Therapy begins immediately when patients are transferred from acute care to the inpatient rehabilitation unit. Each day, for up to twelve weeks, patients receive 3-4 hours of blended occupational, physical and speech therapies. This may seem like a lot of work when you're still technically hospitalized. But as Mary Love explains, more intense therapy helps people go home faster. "This is an intense program," Mary said. "If people are willing to put in the work, we will get them home with optimal performance. That's always our goal."
"On a patient's first day with us, we evaluate their list of deficits against their prior level of function. Goals will be very different for each person. For example, young parents will have different needs than elderly patients. In cases where the patient is speech-impaired, we may need a care partner involved to translate the patient's wants and needs. A family member may need to make decisions for the patient, when they simply cannot understand what we are asking them. But regardless of limitations, we always like to get family involved as much as possible."
"After the evaluation, we'll establish both short-term and long-term goals. What can we achieve in the next week? What does the patient want to be able to do before they go home? It could be helping someone stand, building strength, maintaining balance, shifting weight to their affected side, or getting up from a bed or wheelchair. We may be working on someone's memory, reminding them where they were â€“ and where they are now."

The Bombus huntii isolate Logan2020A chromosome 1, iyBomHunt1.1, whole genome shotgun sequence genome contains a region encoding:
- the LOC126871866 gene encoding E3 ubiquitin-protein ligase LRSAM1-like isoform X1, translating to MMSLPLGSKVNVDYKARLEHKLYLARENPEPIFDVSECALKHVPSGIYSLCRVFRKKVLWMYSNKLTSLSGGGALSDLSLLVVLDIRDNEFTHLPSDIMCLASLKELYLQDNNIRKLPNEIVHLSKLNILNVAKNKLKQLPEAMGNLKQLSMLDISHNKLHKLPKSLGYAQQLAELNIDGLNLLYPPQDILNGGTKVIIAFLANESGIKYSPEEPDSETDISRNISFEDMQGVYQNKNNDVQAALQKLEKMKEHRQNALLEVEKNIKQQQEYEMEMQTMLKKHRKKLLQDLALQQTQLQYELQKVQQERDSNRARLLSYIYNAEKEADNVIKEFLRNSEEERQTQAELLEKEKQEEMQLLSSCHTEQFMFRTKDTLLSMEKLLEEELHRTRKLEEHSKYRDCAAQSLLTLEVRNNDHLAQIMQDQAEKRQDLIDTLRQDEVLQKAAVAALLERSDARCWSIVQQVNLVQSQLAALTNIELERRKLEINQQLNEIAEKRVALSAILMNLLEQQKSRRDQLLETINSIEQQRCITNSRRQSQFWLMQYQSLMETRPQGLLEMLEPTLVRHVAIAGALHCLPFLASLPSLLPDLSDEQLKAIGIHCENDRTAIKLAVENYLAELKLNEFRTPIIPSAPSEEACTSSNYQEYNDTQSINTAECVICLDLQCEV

"Each patient's needs are different, and so is their motivation. Every patient wants to return to their own "normal," but we focus on what's realistic. It may take quite awhile."
A community really does form around patients during their inpatient rehabilitation stay. "Steve Hofmann was with us for eight weeks, through the holidays and into January," remembered Mary. "Last week, we had a team breakfast and people were asking about how Steve was doing. He went home one day early, because of heavy snow predicted for his last day. And people still remember that!"
"It's so rewarding for me, as a physical therapist, to see people achieving their goals and resuming their quality of life," shared Mary. "It's the patient who can smile again. Its people like Steve Hofmann, who came to me in a wheelchair but went home walking. It's the patient who can finally go fishing again after months of waiting."
"In fact, one of my patients recently sent me a photo from the Fishing Without Boundaries event. They looked so happy and proud â€“ and that was a wonderful feeling!"